—Gerard Helferich, The Wall Street Journal
“Former L.A. Times reporter Mark Arax makes a riveting case that this expanse — 450 miles lengthwise from Shasta to Tehachapi; 60 miles across from the Sierra Nevada to the Coastal Range — as much as the world cities on its coast, holds the key to understanding California … a deeply reported work keenly alive to local subcultures.”
—Stephen Phillips, Los Angeles Times
“Mark Arax’s monumental new book on California’s water system underscores the madness that makes the Golden State an agricultural powerhouse. [The Dreamt Land] is a compelling and powerful history of how power and greed shape the land, and Arax has achieved a masterful distillation of how California got here, warts and all.”
“The Dreamt Land weaves reportage, history and memoir to confront the “Golden State” myth in riveting fashion. No other chronicler of the West has so deeply delved into the empires of agriculture that drink so much of the water. The nation’s biggest farmers–the nut king, grape king and citrus queen–tell their story here for the first time.”
—Chicago Review of Books
“You can’t understand California without understanding water, and no one is better at doing that than Mark Arax, whose depth of knowledge about the Central Valley is organic and unparalleled. Plus, he writes like a dream.”
—Mark Bittman, author of Food Matters
“The Dreamt Land is the book Mark Arax was born to write. Nuanced, deeply researched, and profoundly personal, it offers, through its history of agriculture in California, a deep dive into the soul of the state. Arax knows the territory; he has written about rural California for many years. This is his crowning achievement, a work of reportage that is also a work of literature. It belongs on the short list of great books about the state.”—David L. Ulin, author of Sidewalking: Coming to Terms with Los Angeles, and editor of the Library of America’s Collected Didion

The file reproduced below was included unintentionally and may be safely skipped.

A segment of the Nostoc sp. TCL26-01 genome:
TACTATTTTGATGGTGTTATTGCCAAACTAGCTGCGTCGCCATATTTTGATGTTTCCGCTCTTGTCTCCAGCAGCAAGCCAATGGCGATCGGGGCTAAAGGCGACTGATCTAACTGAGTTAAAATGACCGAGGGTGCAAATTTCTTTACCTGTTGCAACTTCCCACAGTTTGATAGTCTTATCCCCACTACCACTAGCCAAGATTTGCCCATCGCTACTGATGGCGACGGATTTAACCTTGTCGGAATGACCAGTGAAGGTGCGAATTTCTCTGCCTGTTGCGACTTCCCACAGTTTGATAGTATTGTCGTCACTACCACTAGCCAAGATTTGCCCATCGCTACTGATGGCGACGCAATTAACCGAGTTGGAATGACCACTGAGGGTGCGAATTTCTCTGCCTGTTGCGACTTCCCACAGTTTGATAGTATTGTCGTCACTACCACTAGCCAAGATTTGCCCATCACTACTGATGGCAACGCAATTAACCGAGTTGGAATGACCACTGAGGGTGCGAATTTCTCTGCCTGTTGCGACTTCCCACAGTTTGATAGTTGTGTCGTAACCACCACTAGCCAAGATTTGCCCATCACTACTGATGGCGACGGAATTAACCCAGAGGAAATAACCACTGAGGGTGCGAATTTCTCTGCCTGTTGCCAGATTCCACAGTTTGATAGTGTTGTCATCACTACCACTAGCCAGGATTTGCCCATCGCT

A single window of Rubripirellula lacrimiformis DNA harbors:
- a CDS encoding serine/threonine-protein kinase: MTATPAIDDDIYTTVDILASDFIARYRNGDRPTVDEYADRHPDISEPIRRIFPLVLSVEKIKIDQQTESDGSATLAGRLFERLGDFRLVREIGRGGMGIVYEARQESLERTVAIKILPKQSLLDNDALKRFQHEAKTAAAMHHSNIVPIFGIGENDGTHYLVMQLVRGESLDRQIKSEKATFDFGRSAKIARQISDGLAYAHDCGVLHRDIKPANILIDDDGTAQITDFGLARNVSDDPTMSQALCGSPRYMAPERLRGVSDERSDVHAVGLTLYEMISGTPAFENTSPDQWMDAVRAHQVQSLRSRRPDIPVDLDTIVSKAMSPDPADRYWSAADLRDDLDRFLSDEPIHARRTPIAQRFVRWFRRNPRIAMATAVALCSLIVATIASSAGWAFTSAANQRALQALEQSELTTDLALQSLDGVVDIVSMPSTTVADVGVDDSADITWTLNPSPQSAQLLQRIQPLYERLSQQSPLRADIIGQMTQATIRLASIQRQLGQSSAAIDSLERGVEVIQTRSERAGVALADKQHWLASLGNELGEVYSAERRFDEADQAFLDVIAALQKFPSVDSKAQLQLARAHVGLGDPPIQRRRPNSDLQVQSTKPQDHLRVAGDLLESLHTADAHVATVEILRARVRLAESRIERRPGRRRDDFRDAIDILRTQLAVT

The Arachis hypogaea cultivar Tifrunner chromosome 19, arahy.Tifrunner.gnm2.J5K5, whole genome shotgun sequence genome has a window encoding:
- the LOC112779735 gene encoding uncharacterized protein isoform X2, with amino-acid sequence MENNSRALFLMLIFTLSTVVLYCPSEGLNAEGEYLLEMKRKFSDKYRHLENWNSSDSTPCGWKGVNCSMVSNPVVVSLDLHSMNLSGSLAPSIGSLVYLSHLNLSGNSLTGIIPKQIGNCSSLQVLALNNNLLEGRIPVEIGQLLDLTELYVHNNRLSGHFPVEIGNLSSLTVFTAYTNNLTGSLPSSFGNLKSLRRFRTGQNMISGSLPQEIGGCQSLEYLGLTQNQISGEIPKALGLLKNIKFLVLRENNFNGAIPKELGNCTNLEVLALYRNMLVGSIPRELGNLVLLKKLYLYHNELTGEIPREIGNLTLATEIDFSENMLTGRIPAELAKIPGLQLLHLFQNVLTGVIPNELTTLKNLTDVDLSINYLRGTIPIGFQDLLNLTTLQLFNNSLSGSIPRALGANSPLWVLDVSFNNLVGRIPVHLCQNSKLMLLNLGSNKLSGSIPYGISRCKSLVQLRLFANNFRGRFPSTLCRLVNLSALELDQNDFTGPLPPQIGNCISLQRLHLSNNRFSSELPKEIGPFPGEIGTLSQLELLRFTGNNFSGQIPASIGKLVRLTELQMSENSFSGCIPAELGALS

“This is a stunning book. Biblical drama played against the harsh sun and earth of California’s Central Valley. Exodus, diaspora, parting the waters, sowing and reaping, Godlike dominion: it’s all in here. The Dreamt Land calls up Steinbeck and Didion, but it rests squarely on its own words, memories, and stories beyond mere comparison.”—William Francis Deverell, Director of Huntington-USC Institute on California and the West
“A sweeping, engrossing history of his native California focused on the state’s use, overuse, and shocking mismanagement of water….Arax reveals the consequences to land and wildlife of generations of landowners who have defiantly dug, dammed, and diverted California’s waters.”–Kirkus Reviews (starred)
“Arax brings a reporter’s precision of language, a researcher’s depth of perception, and a born storyteller’s voice to this empathetic but unsentimental look at the history, present, and uncertain future of a once-arid region restructured into one of the country’s most productive.”